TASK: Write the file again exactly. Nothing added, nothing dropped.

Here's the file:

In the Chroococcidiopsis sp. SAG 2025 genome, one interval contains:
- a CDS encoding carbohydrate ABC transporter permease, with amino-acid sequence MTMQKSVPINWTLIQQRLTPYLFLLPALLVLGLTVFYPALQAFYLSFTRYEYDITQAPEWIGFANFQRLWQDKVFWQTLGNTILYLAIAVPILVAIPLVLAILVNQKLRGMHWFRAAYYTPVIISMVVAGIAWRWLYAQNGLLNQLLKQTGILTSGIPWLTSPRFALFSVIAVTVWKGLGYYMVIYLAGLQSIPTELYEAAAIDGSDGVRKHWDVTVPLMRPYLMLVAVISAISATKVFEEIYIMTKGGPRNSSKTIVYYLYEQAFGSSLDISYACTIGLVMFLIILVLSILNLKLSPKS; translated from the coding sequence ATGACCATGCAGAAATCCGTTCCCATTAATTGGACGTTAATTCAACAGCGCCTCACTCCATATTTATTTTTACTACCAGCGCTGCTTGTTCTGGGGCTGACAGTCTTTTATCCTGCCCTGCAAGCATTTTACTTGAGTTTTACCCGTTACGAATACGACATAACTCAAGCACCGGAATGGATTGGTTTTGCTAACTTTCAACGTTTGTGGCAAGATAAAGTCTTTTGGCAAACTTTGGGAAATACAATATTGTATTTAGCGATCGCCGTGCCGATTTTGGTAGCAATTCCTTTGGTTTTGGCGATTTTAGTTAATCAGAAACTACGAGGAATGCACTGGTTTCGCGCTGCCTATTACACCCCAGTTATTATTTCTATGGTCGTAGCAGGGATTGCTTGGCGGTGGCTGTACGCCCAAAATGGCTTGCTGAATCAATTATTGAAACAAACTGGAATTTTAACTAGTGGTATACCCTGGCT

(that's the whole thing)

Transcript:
In the Chroococcidiopsis sp. SAG 2025 genome, one interval contains:
- a CDS encoding carbohydrate ABC transporter permease, with amino-acid sequence MTMQKSVPINWTLIQQRLTPYLFLLPALLVLGLTVFYPALQAFYLSFTRYEYDITQAPEWIGFANFQRLWQDKVFWQTLGNTILYLAIAVPILVAIPLVLAILVNQKLRGMHWFRAAYYTPVIISMVVAGIAWRWLYAQNGLLNQLLKQTGILTSGIPWLTSPRFALFSVIAVTVWKGLGYYMVIYLAGLQSIPTELYEAAAIDGSDGVRKHWDVTVPLMRPYLMLVAVISAISATKVFEEIYIMTKGGPRNSSKTIVYYLYEQAFGSSLDISYACTIGLVMFLIILVLSILNLKLSPKS; translated from the coding sequence ATGACCATGCAGAAATCCGTTCCCATTAATTGGACGTTAATTCAACAGCGCCTCACTCCATATTTATTTTTACTACCAGCGCTGCTTGTTCTGGGGCTGACAGTCTTTTATCCTGCCCTGCAAGCATTTTACTTGAGTTTTACCCGTTACGAATACGACATAACTCAAGCACCGGAATGGATTGGTTTTGCTAACTTTCAACGTTTGTGGCAAGATAAAGTCTTTTGGCAAACTTTGGGAAATACAATATTGTATTTAGCGATCGCCGTGCCGATTTTGGTAGCAATTCCTTTGGTTTTGGCGATTTTAGTTAATCAGAAACTACGAGGAATGCACTGGTTTCGCGCTGCCTATTACACCCCAGTTATTATTTCTATGGTCGTAGCAGGGATTGCTTGGCGGTGGCTGTACGCCCAAAATGGCTTGCTGAATCAATTATTGAAACAAACTGGAATTTTAACTAGTGGTATACCCTGGCT